Baylen

Posted on 2018-12-05

Emily gave birth to her son, Baylen, 13 weeks prematurely.

Due to his early arrival, Baylen spent the first five months of his life in the Neonatal Intensive Care Unit at the University of Mississippi Medical Center (UMMC). There Baylen was thoroughly examined and closely watched. Finally, in February of 2016, Baylen was able to come home. He was a healthy and happy little boy.

Just six months later, a week before his first birthday, Emily started to notice that Baylen’s left eye was not tracking along with the right. Concerned that he was developing a lazy eye (amblyopia) , Emily scheduled an appointment with his pediatrician. After her examination, Baylen’s pediatrician also had concerns that he had a developing visual issue. She referred them to Dr. Nils Mungan, an ophthalmologist at Blair Batson Children’s Hospital in Jackson, Mississippi.

Emily was not prepared for what Dr. Mungan would discover.

Just 5 minutes into his examination of Baylen, Dr. Mungan turned to Emily and said “Your son has Retinoblastoma, a cancer of the eye.” Emily was stunned. She had gone into the exam thinking that maybe Baylen would be fitted with glasses or possibly a patch — she was not expecting to hear the word “cancer”!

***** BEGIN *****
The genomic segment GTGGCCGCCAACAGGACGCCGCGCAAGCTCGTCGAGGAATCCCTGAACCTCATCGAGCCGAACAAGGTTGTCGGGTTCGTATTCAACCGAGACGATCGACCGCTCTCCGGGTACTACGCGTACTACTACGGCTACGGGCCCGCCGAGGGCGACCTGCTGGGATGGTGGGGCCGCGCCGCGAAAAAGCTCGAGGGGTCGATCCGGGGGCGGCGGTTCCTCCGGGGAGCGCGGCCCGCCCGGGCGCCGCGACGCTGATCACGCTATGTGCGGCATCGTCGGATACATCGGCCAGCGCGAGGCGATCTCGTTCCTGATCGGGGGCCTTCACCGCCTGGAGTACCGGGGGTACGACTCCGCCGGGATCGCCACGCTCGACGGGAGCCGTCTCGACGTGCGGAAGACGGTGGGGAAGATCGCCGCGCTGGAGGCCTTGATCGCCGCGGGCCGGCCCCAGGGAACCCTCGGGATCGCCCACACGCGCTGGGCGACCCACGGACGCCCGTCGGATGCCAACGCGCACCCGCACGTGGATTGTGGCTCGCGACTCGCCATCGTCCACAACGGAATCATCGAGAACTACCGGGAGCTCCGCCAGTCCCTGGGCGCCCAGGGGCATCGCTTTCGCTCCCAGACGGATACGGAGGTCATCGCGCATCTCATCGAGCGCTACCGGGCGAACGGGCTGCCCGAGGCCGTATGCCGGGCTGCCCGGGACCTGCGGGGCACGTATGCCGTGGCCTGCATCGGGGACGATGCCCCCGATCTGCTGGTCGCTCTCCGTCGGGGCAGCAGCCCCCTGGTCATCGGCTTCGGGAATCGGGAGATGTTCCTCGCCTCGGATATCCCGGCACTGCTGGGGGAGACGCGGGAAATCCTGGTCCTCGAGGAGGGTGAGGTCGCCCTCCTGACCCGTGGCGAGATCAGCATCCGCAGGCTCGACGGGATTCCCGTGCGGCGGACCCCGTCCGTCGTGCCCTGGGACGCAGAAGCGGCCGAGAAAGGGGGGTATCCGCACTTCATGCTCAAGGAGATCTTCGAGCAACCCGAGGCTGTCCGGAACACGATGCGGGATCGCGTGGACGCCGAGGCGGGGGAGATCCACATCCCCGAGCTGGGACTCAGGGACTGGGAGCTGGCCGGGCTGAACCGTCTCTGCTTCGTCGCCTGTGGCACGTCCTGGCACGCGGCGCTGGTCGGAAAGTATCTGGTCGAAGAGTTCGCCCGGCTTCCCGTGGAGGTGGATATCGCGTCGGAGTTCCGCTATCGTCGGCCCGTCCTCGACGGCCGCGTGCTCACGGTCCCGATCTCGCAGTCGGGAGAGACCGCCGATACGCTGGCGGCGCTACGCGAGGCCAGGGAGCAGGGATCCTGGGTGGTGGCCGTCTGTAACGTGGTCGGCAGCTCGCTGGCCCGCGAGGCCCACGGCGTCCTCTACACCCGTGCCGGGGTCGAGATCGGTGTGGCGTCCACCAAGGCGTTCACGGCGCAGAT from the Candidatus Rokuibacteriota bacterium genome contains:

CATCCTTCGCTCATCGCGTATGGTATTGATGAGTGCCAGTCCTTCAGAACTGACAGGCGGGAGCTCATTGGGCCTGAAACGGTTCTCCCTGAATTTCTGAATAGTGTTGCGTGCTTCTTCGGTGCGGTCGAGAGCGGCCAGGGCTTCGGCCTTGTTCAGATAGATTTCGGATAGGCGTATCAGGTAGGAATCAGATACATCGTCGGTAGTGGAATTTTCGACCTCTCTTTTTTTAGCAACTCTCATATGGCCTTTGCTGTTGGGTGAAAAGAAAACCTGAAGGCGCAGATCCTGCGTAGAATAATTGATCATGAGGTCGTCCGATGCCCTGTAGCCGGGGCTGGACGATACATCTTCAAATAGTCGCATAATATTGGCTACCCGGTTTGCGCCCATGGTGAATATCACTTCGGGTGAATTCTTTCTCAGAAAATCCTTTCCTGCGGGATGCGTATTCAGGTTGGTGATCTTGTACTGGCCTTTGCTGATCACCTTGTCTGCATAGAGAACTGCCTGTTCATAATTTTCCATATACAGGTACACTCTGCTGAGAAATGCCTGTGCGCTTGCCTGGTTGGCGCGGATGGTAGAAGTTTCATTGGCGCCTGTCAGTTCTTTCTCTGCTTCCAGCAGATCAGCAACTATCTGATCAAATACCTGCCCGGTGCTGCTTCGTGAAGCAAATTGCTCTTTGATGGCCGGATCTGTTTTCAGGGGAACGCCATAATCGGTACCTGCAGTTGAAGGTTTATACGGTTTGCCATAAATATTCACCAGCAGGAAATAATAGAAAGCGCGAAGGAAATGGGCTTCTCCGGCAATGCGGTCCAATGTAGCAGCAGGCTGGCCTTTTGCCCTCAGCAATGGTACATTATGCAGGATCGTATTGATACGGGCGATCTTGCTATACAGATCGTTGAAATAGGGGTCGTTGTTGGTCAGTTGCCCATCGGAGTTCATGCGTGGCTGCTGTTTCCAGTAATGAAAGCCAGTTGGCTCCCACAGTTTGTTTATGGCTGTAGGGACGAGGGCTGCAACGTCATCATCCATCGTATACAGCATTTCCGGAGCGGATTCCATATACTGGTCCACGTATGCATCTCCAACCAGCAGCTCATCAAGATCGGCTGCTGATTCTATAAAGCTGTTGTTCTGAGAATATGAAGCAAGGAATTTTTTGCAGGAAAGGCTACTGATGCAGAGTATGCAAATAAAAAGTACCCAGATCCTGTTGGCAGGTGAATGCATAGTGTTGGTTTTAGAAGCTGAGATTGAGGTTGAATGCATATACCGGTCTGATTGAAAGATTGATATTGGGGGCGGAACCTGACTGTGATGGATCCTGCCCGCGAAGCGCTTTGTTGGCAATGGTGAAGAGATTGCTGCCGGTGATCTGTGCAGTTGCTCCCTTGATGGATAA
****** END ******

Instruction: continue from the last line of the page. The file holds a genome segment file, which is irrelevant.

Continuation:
Emily and Baylen were sent to another ophthalmologist in the same hospital for a second opinion. This doctor confirmed the Retinoblastoma diagnosis. Emily was told that Baylen’s cancer had taken over his entire left eye. The only option left was the removal of the eye and surrounding tissue. Six days later, Baylen had his eye enucleated.

Looking back, Emily said there was an early sign that something was wrong.

She had noticed “the Glow” in Baylen’s flash photos. At the time, she did not know that “the Glow” was a silent message of his developing cancer. She simply thought she had a bad camera on her phone. Emily says she can see “the Glow” in photos almost as far back as when he was released from the NICU, six months before the diagnosis. She knows that his tumor was fast growing and aggressive. Emily wishes she had known about “the Glow” but is very grateful that she was able to get him the care he needed before the cancer spread to his right eye or beyond.

Baylen is now doing extraordinarily well. He is an active, happy, healthy three-year-old boy.

He loves Mickey Mouse, SpongeBob and anything to do with Paw Patrol. He rides his John Deere side by side and spends as much time as he can with his Paw Paw. Baylen has an examination under anesthesia every three months to make sure there is no recurrence of his cancer.
Emily hopes that by sharing their story, other families will learn of “the Glow” and of the 20 different conditions it could indicate. She knows all too well how important early diagnosis is and hopes families will recognize this early sign and get their children the care they need as quickly as possible. We are very grateful to both Emily and Baylen for sharing their journey with us and know by doing so they will help many others who have not yet discovered their own “Glow”.